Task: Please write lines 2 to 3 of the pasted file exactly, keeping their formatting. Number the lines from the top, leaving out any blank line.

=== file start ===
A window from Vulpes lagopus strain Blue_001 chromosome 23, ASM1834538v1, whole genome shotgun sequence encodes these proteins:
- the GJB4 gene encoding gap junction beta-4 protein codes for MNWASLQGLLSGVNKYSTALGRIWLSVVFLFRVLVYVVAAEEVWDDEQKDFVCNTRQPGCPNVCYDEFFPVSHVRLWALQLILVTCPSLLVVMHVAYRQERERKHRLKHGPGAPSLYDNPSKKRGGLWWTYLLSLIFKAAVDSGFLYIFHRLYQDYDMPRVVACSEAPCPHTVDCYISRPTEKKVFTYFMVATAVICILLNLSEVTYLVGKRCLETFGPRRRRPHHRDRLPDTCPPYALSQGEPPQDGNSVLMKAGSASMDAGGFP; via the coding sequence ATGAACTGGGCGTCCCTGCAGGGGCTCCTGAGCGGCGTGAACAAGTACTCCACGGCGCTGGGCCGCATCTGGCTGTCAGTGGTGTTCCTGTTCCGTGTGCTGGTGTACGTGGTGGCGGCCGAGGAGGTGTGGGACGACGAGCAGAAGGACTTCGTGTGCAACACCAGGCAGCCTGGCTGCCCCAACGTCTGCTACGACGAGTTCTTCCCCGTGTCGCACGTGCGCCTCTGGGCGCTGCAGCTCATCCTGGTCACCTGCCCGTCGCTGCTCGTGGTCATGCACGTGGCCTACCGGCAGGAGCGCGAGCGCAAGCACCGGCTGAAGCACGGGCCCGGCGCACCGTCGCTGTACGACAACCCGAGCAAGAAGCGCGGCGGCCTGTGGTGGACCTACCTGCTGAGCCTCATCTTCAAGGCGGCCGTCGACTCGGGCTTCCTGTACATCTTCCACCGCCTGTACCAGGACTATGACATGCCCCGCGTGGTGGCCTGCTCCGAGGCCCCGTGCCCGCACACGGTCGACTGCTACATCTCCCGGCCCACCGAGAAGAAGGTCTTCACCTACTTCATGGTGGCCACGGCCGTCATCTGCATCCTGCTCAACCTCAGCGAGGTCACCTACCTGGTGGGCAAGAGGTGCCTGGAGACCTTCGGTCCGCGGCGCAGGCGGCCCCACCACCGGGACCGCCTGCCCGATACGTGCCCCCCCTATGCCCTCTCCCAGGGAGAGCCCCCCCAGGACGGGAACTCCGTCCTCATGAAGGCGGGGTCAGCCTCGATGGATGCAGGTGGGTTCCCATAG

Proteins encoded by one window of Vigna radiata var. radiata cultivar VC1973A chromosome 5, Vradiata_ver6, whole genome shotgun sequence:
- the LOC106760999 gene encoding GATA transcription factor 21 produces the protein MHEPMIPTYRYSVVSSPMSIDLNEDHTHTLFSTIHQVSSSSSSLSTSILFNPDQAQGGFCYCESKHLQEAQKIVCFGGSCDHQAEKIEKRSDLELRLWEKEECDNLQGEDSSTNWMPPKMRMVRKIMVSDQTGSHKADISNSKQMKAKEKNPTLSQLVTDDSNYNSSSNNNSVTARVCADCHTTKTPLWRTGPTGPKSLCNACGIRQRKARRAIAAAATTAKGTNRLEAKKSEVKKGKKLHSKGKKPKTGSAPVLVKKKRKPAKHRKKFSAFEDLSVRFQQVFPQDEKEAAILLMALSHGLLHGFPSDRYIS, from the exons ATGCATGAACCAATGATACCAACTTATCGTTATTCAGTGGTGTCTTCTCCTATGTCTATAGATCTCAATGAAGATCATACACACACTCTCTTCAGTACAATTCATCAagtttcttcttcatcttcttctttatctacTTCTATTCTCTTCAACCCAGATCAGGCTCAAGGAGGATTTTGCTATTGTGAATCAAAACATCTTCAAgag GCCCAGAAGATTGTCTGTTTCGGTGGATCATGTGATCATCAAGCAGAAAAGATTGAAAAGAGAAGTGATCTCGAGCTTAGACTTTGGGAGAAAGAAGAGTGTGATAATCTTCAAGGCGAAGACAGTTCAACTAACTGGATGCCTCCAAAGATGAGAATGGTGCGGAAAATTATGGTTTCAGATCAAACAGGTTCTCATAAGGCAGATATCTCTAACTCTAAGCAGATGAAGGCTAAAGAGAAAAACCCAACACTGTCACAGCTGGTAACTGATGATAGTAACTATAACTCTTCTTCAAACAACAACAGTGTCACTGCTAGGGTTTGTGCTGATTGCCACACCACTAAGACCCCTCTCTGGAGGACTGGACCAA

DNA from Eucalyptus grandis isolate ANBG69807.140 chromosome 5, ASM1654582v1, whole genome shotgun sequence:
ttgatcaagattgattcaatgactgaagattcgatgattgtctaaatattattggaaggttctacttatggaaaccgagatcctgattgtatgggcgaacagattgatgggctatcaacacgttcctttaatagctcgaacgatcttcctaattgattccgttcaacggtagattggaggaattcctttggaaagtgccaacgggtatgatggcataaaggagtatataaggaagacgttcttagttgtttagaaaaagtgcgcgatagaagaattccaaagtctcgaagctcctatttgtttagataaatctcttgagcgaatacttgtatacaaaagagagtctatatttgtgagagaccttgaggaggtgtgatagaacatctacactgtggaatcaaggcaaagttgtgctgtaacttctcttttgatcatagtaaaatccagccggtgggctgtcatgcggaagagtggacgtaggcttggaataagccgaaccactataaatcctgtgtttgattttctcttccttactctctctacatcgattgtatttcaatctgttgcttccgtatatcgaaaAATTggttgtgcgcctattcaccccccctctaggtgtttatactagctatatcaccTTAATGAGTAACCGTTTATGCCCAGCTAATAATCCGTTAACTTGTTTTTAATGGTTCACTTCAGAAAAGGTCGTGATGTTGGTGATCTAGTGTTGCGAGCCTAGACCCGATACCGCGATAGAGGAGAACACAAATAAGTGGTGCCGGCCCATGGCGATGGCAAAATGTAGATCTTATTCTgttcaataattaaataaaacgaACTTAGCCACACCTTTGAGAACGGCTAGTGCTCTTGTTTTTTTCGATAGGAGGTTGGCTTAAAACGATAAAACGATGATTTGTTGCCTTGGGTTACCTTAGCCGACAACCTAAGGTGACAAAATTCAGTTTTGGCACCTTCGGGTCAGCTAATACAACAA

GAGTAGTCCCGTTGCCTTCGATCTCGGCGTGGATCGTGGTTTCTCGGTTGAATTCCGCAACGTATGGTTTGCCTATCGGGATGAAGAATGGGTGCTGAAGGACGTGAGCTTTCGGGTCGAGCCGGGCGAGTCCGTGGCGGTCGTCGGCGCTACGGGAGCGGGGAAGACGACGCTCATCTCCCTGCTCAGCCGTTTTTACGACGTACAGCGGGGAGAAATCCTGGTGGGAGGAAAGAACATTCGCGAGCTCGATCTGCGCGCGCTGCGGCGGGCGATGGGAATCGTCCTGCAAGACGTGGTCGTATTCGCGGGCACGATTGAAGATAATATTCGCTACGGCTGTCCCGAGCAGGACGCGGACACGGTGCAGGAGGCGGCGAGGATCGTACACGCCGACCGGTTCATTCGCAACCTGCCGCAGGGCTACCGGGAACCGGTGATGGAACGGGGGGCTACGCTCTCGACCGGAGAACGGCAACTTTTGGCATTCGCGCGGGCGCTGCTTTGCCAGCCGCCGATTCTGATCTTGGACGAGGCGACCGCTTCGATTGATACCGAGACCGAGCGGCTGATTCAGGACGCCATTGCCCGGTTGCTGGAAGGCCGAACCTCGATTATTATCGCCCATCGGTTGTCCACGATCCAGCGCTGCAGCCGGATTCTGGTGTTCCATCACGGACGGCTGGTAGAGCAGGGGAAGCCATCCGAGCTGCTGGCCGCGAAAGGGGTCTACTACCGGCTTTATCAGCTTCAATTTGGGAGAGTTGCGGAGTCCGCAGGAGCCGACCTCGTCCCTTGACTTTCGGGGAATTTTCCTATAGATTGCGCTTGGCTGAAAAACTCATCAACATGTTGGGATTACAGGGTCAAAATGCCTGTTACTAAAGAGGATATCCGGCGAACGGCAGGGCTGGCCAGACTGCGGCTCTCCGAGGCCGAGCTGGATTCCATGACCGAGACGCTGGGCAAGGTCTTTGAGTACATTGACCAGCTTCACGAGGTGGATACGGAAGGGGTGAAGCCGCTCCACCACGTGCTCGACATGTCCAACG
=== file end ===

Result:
- the GJB4 gene encoding gap junction beta-4 protein codes for MNWASLQGLLSGVNKYSTALGRIWLSVVFLFRVLVYVVAAEEVWDDEQKDFVCNTRQPGCPNVCYDEFFPVSHVRLWALQLILVTCPSLLVVMHVAYRQERERKHRLKHGPGAPSLYDNPSKKRGGLWWTYLLSLIFKAAVDSGFLYIFHRLYQDYDMPRVVACSEAPCPHTVDCYISRPTEKKVFTYFMVATAVICILLNLSEVTYLVGKRCLETFGPRRRRPHHRDRLPDTCPPYALSQGEPPQDGNSVLMKAGSASMDAGGFP; via the coding sequence ATGAACTGGGCGTCCCTGCAGGGGCTCCTGAGCGGCGTGAACAAGTACTCCACGGCGCTGGGCCGCATCTGGCTGTCAGTGGTGTTCCTGTTCCGTGTGCTGGTGTACGTGGTGGCGGCCGAGGAGGTGTGGGACGACGAGCAGAAGGACTTCGTGTGCAACACCAGGCAGCCTGGCTGCCCCAACGTCTGCTACGACGAGTTCTTCCCCGTGTCGCACGTGCGCCTCTGGGCGCTGCAGCTCATCCTGGTCACCTGCCCGTCGCTGCTCGTGGTCATGCACGTGGCCTACCGGCAGGAGCGCGAGCGCAAGCACCGGCTGAAGCACGGGCCCGGCGCACCGTCGCTGTACGACAACCCGAGCAAGAAGCGCGGCGGCCTGTGGTGGACCTACCTGCTGAGCCTCATCTTCAAGGCGGCCGTCGACTCGGGCTTCCTGTACATCTTCCACCGCCTGTACCAGGACTATGACATGCCCCGCGTGGTGGCCTGCTCCGAGGCCCCGTGCCCGCACACGGTCGACTGCTACATCTCCCGGCCCACCGAGAAGAAGGTCTTCACCTACTTCATGGTGGCCACGGCCGTCATCTGCATCCTGCTCAACCTCAGCGAGGTCACCTACCTGGTGGGCAAGAGGTGCCTGGAGACCTTCGGTCCGCGGCGCAGGCGGCCCCACCACCGGGACCGCCTGCCCGATACGTGCCCCCCCTATGCCCTCTCCCAGGGAGAGCCCCCCCAGGACGGGAACTCCGTCCTCATGAAGGCGGGGTCAGCCTCGATGGATGCAGGTGGGTTCCCATAG

Proteins encoded by one window of Vigna radiata var. radiata cultivar VC1973A chromosome 5, Vradiata_ver6, whole genome shotgun sequence: